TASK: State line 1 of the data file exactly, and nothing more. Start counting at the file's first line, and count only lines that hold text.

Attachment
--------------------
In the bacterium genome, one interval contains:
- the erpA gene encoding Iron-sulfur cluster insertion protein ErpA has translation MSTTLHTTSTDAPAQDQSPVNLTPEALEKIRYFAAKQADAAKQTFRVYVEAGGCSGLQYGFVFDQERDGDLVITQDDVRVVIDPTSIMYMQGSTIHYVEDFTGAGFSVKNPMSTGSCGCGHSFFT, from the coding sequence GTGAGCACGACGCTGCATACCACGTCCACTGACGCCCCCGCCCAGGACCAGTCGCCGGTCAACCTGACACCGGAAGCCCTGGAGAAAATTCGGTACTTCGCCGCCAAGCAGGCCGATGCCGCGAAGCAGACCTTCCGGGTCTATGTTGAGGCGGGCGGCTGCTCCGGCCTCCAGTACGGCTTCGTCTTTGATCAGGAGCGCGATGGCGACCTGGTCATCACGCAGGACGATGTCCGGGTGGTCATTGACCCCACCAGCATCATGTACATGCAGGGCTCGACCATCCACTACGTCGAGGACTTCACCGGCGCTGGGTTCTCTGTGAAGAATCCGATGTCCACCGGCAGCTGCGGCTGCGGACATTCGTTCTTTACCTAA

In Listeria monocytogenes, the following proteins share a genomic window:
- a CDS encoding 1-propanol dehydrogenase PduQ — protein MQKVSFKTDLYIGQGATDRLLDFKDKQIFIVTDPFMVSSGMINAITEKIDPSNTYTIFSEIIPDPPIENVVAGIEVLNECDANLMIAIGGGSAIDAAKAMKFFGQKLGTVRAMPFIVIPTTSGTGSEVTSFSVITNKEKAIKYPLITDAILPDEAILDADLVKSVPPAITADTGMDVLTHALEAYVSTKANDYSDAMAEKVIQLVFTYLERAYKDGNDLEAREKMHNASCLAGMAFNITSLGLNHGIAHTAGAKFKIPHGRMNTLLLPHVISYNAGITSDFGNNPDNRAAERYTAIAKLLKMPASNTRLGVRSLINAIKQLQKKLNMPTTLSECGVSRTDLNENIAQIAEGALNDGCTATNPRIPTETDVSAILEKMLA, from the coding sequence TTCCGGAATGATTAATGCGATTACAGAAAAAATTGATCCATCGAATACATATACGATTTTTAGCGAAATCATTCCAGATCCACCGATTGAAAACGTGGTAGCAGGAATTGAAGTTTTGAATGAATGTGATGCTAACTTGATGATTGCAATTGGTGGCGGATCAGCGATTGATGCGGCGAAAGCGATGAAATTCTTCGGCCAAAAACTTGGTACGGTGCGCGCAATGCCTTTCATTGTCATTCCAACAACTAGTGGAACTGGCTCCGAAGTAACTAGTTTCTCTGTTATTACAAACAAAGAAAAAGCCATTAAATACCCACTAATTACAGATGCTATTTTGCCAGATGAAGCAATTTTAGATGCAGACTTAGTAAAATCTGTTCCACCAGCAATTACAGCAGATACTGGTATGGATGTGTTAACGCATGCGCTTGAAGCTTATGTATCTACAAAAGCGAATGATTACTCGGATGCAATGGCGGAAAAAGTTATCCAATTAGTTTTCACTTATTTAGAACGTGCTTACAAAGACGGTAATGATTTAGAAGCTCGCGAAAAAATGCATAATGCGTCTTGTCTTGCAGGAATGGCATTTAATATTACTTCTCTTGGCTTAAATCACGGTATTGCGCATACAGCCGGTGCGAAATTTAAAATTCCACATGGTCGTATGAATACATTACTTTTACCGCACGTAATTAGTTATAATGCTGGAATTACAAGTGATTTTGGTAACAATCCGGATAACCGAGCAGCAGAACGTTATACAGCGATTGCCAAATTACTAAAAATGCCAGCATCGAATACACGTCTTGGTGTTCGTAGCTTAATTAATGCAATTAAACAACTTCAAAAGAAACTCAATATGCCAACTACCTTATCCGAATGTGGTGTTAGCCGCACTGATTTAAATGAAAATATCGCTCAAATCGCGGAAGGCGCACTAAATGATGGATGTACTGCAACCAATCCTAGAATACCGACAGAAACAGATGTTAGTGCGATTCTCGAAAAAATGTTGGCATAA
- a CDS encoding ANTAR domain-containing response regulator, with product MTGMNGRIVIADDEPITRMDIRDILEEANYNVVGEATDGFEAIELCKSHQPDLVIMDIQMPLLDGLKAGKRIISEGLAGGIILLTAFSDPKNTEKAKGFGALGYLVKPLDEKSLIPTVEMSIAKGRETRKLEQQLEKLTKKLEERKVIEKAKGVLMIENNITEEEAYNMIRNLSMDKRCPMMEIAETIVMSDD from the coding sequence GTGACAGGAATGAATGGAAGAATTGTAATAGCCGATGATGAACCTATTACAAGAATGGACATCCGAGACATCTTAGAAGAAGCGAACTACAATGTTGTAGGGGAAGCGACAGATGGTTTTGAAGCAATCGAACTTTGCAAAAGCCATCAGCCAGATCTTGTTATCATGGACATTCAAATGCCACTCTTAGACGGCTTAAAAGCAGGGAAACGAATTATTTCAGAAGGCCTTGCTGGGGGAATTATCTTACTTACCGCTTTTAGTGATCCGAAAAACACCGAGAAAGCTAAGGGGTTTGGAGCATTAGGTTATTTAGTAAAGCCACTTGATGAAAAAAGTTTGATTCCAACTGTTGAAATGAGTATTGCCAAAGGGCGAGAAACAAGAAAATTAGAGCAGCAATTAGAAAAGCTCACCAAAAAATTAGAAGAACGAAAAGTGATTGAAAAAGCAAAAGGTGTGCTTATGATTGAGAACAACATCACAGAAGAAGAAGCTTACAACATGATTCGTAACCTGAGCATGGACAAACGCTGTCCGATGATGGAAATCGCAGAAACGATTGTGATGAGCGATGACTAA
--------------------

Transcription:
In the bacterium genome, one interval contains: